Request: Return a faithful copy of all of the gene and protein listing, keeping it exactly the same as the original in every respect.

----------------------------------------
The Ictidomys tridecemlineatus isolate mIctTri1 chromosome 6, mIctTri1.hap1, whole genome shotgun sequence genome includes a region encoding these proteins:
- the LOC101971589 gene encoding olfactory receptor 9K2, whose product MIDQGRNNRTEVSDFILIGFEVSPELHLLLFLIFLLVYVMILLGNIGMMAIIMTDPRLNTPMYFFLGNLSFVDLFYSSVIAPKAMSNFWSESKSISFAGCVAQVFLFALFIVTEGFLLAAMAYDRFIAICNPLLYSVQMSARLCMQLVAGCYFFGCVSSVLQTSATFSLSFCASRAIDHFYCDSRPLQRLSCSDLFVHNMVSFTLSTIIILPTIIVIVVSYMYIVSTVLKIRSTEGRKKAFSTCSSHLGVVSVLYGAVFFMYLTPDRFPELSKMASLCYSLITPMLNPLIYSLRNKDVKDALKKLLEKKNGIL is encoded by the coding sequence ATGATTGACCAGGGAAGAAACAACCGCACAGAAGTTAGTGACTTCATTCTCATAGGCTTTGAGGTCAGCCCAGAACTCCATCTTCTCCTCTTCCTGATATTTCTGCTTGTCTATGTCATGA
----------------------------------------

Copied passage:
The Ictidomys tridecemlineatus isolate mIctTri1 chromosome 6, mIctTri1.hap1, whole genome shotgun sequence genome includes a region encoding these proteins:
- the LOC101971589 gene encoding olfactory receptor 9K2, whose product MIDQGRNNRTEVSDFILIGFEVSPELHLLLFLIFLLVYVMILLGNIGMMAIIMTDPRLNTPMYFFLGNLSFVDLFYSSVIAPKAMSNFWSESKSISFAGCVAQVFLFALFIVTEGFLLAAMAYDRFIAICNPLLYSVQMSARLCMQLVAGCYFFGCVSSVLQTSATFSLSFCASRAIDHFYCDSRPLQRLSCSDLFVHNMVSFTLSTIIILPTIIVIVVSYMYIVSTVLKIRSTEGRKKAFSTCSSHLGVVSVLYGAVFFMYLTPDRFPELSKMASLCYSLITPMLNPLIYSLRNKDVKDALKKLLEKKNGIL is encoded by the coding sequence ATGATTGACCAGGGAAGAAACAACCGCACAGAAGTTAGTGACTTCATTCTCATAGGCTTTGAGGTCAGCCCAGAACTCCATCTTCTCCTCTTCCTGATATTTCTGCTTGTCTATGTCATGA